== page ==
from Wiktionary, Creative Commons Attribution/Share-Alike License

  • n. Plural form of vomitory.


Sorry, no etymologies found.


  • On reaching the head of the road we turned up a narrow alley, and found ourselves in the vast enclosure of the old arena -- far larger than those of Nimes and Aries in that it was capable of seating fifty thousand persons, and was served for entrance or exit by a hundred and twenty-four vomitories.

    Orrain A Romance

  • The vomitories are of the most perfect design for utility, and still remain in complete preservation, all vaulted over with admirable workmanship.

    Byeways in Palestine

  • Upon the ground-plan, at half distance from the centre to the outer curve, the _vomitories_ or passages for entrance and exit begin, leaving an open area; these are formed in concentric semicircles, divided across by radii, all coming from the one centre.

    Byeways in Palestine

  • "No one," he adds, "can now justly quibble at a deficiency of matrimonial vomitories."

    Studies in the Psychology of Sex, Volume 6 Sex in Relation to Society

  • The plaza was defended on its three sides by low ranges of buildings, consisting of spacious halls with wide doors or vomitories opening into the square.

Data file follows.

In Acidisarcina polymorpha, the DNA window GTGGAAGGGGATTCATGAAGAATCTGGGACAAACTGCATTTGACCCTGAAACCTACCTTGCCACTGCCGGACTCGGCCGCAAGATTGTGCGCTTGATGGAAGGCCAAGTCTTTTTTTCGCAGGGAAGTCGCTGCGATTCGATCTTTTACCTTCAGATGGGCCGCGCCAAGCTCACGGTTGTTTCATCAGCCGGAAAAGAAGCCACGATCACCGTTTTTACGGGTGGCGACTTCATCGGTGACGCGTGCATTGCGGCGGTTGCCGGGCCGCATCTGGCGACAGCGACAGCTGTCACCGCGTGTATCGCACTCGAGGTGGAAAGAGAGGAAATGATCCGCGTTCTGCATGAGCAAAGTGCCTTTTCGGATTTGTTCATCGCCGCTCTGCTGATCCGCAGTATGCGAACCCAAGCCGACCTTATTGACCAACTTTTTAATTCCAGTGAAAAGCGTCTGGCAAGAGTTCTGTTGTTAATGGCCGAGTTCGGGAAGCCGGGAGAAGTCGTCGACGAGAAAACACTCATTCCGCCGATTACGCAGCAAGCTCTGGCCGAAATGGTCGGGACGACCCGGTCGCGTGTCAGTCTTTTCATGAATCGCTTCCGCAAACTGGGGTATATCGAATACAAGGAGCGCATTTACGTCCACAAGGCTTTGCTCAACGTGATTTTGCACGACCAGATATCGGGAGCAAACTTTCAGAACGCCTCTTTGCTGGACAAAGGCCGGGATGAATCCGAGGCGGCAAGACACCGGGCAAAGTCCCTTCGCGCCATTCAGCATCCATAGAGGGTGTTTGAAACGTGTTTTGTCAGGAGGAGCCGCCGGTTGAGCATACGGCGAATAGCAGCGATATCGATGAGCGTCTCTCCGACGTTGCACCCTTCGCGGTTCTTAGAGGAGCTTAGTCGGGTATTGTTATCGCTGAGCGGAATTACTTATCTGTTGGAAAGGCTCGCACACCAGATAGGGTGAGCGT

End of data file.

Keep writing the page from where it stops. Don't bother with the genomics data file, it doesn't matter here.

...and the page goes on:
The Great Events by Famous Historians, Volume 09

  • Sickly trees soared up from darkness into light among the porches, and the moon peered through the empty vomitories.

    Renaissance in Italy Volume 3 The Fine Arts

  • After two or three hours spent in visiting the various departments of the glassworks overhead, M. Henrivaux led me through winding passages, which reminded me of the dismal vomitories at Baiæ, down into this strange underworld.

    France and the Republic A Record of Things Seen and Learned in the French Provinces During the 'Centennial' Year 1889

  • I had not been five minutes in slumber ere the whole amphitheatre was restored to its original perfection, its ruins half rebuilt, its arches, steps, its galleries and vomitories, all complete.

    Rome in the First and Nineteenth Centuries

  • The numerous vomitories were not amongst the least important of these comforts, securing a safe retreat from the theatre in all cases of emergency, and precluding those fearful accidents that in our times have not infrequently occurred, when an alarm of fire has been given.

    The Idler in France

  • These houses are large, handsome buildings, marble-fronted, having ample and well-arranged vomitories; and are not stuck into some obscure alley, as most of our theatres are, but standing in the finest streets of the city, and every way easy of approach: within, they are fitted up plainly, but conveniently, and very cleanly and well kept.

    Impressions of America During the years 1833, 1834 and 1835. In Two Volumes, Volume I.


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